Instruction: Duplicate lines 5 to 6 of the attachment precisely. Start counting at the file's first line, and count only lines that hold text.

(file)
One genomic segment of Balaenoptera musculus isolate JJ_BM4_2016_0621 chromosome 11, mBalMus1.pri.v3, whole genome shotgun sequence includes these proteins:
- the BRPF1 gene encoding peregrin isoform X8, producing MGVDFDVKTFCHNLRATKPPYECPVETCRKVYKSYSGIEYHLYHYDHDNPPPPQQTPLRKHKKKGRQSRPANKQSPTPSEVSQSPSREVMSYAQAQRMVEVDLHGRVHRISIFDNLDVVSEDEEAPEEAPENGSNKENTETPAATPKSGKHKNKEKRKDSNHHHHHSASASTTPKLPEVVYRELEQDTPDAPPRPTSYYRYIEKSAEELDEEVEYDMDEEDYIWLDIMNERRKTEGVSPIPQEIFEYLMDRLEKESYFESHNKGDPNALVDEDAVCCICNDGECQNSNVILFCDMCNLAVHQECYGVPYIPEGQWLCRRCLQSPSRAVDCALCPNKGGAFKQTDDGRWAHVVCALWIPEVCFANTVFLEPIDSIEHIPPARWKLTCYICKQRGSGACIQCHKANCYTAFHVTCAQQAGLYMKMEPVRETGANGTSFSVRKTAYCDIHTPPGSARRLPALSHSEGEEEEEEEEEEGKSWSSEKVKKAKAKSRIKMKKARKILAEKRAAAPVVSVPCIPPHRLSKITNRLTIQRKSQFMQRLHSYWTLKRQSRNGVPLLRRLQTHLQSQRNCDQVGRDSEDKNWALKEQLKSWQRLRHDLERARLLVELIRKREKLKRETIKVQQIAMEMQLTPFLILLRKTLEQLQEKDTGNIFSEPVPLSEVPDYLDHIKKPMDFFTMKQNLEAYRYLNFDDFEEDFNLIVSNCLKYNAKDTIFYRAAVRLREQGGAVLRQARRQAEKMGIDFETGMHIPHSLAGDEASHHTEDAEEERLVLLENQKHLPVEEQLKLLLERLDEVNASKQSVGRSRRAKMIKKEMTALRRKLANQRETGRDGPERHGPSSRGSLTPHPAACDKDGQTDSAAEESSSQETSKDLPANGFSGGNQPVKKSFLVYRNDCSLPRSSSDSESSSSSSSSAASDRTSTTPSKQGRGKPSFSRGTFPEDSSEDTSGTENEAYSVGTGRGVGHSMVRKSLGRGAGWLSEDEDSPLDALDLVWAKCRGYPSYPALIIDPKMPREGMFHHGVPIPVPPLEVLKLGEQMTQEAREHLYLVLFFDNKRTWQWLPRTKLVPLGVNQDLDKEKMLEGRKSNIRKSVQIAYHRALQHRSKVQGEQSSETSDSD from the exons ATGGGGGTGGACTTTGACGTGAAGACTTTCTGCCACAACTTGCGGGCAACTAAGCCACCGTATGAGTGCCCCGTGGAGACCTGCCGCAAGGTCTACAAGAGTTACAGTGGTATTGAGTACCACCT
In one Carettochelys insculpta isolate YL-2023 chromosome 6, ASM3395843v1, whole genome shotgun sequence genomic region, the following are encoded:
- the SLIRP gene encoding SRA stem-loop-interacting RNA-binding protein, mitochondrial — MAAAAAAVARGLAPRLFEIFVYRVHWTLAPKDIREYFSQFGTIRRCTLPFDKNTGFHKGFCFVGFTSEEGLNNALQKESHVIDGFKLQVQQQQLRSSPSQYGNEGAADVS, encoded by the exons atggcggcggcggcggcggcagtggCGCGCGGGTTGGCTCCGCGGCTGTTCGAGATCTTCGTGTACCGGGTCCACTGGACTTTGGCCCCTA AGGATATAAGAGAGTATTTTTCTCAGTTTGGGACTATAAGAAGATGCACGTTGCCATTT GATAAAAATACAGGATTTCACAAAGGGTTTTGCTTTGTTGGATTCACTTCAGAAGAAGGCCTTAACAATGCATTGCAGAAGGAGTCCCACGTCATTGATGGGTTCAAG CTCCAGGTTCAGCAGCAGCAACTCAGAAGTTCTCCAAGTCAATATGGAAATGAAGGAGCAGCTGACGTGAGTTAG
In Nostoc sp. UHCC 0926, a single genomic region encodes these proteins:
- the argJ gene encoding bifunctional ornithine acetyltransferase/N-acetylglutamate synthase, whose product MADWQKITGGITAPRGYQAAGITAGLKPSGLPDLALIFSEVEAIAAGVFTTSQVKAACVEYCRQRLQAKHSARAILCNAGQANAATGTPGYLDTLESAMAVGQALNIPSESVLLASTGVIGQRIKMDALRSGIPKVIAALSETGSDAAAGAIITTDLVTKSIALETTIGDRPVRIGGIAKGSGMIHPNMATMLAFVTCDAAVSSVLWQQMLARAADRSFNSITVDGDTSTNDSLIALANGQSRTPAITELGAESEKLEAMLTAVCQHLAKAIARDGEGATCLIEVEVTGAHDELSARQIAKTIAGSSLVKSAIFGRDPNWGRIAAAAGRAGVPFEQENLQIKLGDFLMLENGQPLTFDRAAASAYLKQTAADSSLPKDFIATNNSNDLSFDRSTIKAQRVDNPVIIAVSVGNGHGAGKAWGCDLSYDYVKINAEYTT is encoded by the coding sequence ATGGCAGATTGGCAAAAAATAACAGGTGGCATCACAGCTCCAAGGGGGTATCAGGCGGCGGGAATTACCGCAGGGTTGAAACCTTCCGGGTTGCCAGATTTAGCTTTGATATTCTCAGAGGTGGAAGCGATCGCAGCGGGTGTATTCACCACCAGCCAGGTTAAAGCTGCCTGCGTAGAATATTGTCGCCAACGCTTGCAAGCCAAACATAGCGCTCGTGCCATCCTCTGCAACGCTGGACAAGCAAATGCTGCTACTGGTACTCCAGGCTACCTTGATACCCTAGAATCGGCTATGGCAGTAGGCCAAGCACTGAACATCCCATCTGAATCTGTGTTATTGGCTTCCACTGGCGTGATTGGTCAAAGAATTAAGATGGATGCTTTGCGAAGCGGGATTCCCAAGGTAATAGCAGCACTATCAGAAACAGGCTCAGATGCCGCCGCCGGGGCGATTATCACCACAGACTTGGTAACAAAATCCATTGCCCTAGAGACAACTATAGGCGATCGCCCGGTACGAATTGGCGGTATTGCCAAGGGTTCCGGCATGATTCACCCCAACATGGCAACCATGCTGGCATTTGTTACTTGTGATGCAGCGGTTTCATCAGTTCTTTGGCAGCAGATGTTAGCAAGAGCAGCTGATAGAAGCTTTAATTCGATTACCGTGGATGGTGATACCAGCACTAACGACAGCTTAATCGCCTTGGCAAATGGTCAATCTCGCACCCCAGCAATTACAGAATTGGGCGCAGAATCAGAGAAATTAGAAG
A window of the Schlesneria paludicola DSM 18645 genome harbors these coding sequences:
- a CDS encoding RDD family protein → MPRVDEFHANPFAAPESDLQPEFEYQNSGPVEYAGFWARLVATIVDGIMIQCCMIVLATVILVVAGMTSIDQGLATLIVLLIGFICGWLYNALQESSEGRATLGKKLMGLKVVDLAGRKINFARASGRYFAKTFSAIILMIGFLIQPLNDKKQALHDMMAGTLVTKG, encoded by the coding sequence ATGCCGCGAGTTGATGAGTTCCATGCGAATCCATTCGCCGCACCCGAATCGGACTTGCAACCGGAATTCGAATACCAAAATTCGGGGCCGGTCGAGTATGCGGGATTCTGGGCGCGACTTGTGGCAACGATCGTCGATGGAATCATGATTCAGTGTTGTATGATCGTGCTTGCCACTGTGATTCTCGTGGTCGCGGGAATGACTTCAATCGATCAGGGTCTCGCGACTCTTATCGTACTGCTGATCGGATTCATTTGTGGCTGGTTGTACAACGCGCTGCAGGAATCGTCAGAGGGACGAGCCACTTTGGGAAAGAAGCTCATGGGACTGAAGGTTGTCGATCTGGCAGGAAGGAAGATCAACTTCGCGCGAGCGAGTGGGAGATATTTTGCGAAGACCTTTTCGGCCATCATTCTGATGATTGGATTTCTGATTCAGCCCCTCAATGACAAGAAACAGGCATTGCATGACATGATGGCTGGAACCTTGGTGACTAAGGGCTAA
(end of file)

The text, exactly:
In Nostoc sp. UHCC 0926, a single genomic region encodes these proteins:
- the argJ gene encoding bifunctional ornithine acetyltransferase/N-acetylglutamate synthase, whose product MADWQKITGGITAPRGYQAAGITAGLKPSGLPDLALIFSEVEAIAAGVFTTSQVKAACVEYCRQRLQAKHSARAILCNAGQANAATGTPGYLDTLESAMAVGQALNIPSESVLLASTGVIGQRIKMDALRSGIPKVIAALSETGSDAAAGAIITTDLVTKSIALETTIGDRPVRIGGIAKGSGMIHPNMATMLAFVTCDAAVSSVLWQQMLARAADRSFNSITVDGDTSTNDSLIALANGQSRTPAITELGAESEKLEAMLTAVCQHLAKAIARDGEGATCLIEVEVTGAHDELSARQIAKTIAGSSLVKSAIFGRDPNWGRIAAAAGRAGVPFEQENLQIKLGDFLMLENGQPLTFDRAAASAYLKQTAADSSLPKDFIATNNSNDLSFDRSTIKAQRVDNPVIIAVSVGNGHGAGKAWGCDLSYDYVKINAEYTT is encoded by the coding sequence ATGGCAGATTGGCAAAAAATAACAGGTGGCATCACAGCTCCAAGGGGGTATCAGGCGGCGGGAATTACCGCAGGGTTGAAACCTTCCGGGTTGCCAGATTTAGCTTTGATATTCTCAGAGGTGGAAGCGATCGCAGCGGGTGTATTCACCACCAGCCAGGTTAAAGCTGCCTGCGTAGAATATTGTCGCCAACGCTTGCAAGCCAAACATAGCGCTCGTGCCATCCTCTGCAACGCTGGACAAGCAAATGCTGCTACTGGTACTCCAGGCTACCTTGATACCCTAGAATCGGCTATGGCAGTAGGCCAAGCACTGAACATCCCATCTGAATCTGTGTTATTGGCTTCCACTGGCGTGATTGGTCAAAGAATTAAGATGGATGCTTTGCGAAGCGGGATTCCCAAGGTAATAGCAGCACTATCAGAAACAGGCTCAGATGCCGCCGCCGGGGCGATTATCACCACAGACTTGGTAACAAAATCCATTGCCCTAGAGACAACTATAGGCGATCGCCCGGTACGAATTGGCGGTATTGCCAAGGGTTCCGGCATGATTCACCCCAACATGGCAACCATGCTGGCATTTGTTACTTGTGATGCAGCGGTTTCATCAGTTCTTTGGCAGCAGATGTTAGCAAGAGCAGCTGATAGAAGCTTTAATTCGATTACCGTGGATGGTGATACCAGCACTAACGACAGCTTAATCGCCTTGGCAAATGGTCAATCTCGCACCCCAGCAATTACAGAATTGGGCGCAGAATCAGAGAAATTAGAAG